the mountaintop
. And I don't mind.

Like anybody, I would like to live a long life. Longevity has its place. But I'm not concerned about that now. I just want to do God's will. And He's allowed me to go up to
the mountain
. And I've looked over. And I've seen
the Promised Land
. I may not get there with you. But I want you to know tonight, that we, as a people, will get to the promised land!

And so I'm happy, tonight.
I'm not worried about anything.
I'm not fearing any man!
Mine eyes have seen the glory of the coming of the Lord!!"
Heat of the Civil Rights Movement
Mass protest movement against discrimination and racial segregation
Mostly nonviolent protests designed to break down segregation in public facilities
Ethos: All highlighted are examples in which Dr. MLK, Jr. lists the parts of the civil rights movements in which he's been able to take part, boosting his credibility on the issue
Logos: All highlighted passages are also instances of success in the Civil Rights Movement that serve to support his message of remembering the successes and not being afraid of the future
Works Cited
“‘I've Been to the Mountaintop.’” King Encyclopedia | The Martin Luther King, Jr.,
Research and Education Institute, Stanford University, kinginstitute.stanford.edu/encyclopedia/ive-been-mountaintop.
Message of reflection
He did not fear what he knew was to come
Assassinated less than 24 hours later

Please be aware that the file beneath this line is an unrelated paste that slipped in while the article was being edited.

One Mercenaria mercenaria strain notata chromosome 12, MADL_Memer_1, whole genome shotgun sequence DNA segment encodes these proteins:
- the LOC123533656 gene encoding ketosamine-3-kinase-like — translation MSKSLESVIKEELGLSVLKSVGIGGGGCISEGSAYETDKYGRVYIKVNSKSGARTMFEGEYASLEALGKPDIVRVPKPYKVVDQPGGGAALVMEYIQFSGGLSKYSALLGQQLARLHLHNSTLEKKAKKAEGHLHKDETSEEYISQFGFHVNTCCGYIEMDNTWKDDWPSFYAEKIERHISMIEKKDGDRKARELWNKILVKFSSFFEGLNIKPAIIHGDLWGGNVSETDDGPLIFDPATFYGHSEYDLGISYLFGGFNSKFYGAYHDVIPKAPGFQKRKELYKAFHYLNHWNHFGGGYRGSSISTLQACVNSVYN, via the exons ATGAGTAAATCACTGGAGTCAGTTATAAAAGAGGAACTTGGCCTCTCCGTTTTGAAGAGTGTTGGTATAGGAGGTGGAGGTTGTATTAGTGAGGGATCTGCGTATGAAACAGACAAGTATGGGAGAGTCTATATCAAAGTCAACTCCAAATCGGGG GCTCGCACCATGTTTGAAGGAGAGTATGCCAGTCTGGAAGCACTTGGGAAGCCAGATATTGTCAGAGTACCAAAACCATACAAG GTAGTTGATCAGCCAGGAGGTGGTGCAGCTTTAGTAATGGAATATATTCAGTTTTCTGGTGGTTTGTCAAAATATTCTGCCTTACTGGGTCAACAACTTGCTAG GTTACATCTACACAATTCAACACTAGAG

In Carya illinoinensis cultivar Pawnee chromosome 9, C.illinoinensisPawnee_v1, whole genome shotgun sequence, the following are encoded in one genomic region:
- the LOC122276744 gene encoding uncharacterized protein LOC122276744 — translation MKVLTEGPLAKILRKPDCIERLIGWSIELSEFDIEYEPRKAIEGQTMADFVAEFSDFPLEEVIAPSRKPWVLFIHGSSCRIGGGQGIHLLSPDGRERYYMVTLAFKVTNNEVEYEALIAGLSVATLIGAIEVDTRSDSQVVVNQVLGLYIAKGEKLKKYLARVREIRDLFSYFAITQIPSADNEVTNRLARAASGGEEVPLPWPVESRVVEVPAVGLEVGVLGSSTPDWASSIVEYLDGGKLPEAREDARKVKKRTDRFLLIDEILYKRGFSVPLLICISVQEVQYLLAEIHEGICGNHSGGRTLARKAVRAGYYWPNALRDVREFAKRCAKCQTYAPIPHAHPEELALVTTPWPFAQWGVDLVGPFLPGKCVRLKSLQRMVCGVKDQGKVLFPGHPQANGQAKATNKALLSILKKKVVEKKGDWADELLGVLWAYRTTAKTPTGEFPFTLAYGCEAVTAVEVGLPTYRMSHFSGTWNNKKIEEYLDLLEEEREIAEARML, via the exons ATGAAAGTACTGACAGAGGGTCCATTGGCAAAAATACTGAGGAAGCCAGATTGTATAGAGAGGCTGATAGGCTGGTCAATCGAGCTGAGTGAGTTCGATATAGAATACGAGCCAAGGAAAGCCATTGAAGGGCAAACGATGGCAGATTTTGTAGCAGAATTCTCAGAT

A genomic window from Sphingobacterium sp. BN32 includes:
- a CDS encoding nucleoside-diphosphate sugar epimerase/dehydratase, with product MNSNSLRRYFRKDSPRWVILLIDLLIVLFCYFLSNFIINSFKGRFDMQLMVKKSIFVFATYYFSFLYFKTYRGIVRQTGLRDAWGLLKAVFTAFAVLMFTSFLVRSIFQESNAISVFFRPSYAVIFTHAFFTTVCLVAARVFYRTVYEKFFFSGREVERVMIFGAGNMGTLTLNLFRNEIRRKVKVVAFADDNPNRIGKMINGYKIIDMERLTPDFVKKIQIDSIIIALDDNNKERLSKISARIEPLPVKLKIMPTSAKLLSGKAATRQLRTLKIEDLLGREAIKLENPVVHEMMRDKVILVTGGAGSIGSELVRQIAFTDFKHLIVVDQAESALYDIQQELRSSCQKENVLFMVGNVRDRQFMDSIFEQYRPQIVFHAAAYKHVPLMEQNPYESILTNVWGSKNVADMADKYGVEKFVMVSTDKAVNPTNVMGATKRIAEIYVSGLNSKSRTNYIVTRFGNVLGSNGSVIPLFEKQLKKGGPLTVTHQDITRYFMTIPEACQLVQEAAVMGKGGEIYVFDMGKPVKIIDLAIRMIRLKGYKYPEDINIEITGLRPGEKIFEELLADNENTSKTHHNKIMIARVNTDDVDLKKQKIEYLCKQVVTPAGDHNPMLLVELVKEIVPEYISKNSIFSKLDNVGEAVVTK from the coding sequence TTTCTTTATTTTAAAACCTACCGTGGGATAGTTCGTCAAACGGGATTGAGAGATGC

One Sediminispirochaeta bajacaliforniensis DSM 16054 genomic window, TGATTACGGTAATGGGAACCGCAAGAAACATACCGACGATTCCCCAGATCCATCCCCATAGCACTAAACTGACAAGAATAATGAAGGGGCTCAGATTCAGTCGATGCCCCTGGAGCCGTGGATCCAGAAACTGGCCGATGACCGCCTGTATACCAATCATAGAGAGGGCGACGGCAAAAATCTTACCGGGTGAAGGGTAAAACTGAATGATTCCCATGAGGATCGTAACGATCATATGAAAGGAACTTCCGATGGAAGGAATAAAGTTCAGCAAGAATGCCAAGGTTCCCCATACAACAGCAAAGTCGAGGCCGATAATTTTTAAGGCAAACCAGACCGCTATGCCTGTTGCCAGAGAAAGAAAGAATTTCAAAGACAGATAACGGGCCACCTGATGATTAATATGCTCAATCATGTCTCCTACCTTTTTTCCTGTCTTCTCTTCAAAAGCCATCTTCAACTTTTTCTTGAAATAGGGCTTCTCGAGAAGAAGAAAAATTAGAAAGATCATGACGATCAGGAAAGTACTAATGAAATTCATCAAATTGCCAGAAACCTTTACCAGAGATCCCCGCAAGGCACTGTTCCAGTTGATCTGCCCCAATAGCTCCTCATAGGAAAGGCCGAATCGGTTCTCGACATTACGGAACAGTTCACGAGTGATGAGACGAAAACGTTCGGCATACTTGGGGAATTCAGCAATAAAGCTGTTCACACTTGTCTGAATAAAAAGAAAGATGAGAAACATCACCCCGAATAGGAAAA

Carson, Clayborne. “American Civil Rights Movement.” Encyclopædia Britannica,
Encyclopædia Britannica, Inc., 26 Apr. 2018, www.britannica.com/event/American-civil-rights-movement.
Civil rights reforms in '64 and '65 were beneficial to the movement but did not solve enduring economic, political, and cultural consequences of past racial segregation
He spoke to remind people of their accomplishments in the movement and to remind them that they are indeed making a difference in their actions
"And I want to say tonight -- I want to say tonight that I too am happy that I didn't sneeze.
Because if I had sneezed . . .
I wouldn't have been around here in 1961, when we decided to take
a ride for freedom and ended segregation in inter-state travel
.

If I had sneezed,
I wouldn't have been around here in 1962, when Negroes in Albany, Georgia, decided
to straighten their backs up. And whenever men and women straighten their backs up, they are going somewhere,
because a man can't ride your back unless it is bent
.

If I had sneezed -- If I had sneezed
I wouldn't have been here in 1963, when the black people of Birmingham, Alabama,
aroused the conscience of this nation, and brought into being the Civil Rights Bill
.

If I had sneezed,
I wouldn't have had a chance later that year, in August, to try to tell America about a dream that I had had
.
If I had sneezed,
I wouldn't have been down in Selma, Alabama, to see the great Movement there
.
If I had sneezed,
I wouldn't have been in Memphis to see a community rally around those brothers and sisters who are suffering
.
Pathos: in the first example, Dr. MLK, Jr. uses loaded language in the form of personification to emphasize the heroic efforts of people of the civil rights movements; in the second example, Dr. MLK, Jr. appeals to the need to belong, or "bandwagon"
If I had sneezed -- If I had sneezed I wouldn't have been here in 1963, when the black people of Birmingham, Alabama,
aroused the conscience of this nation
, and brought into being the Civil Rights Bill
If I had sneezed, I wouldn't have been in Memphis
to see a community rally around those brothers and sisters who are suffering
.
I'm so happy that I didn't sneeze.
Parallelism
Repetition
Allusion
Personification
Metaphor
Full transcript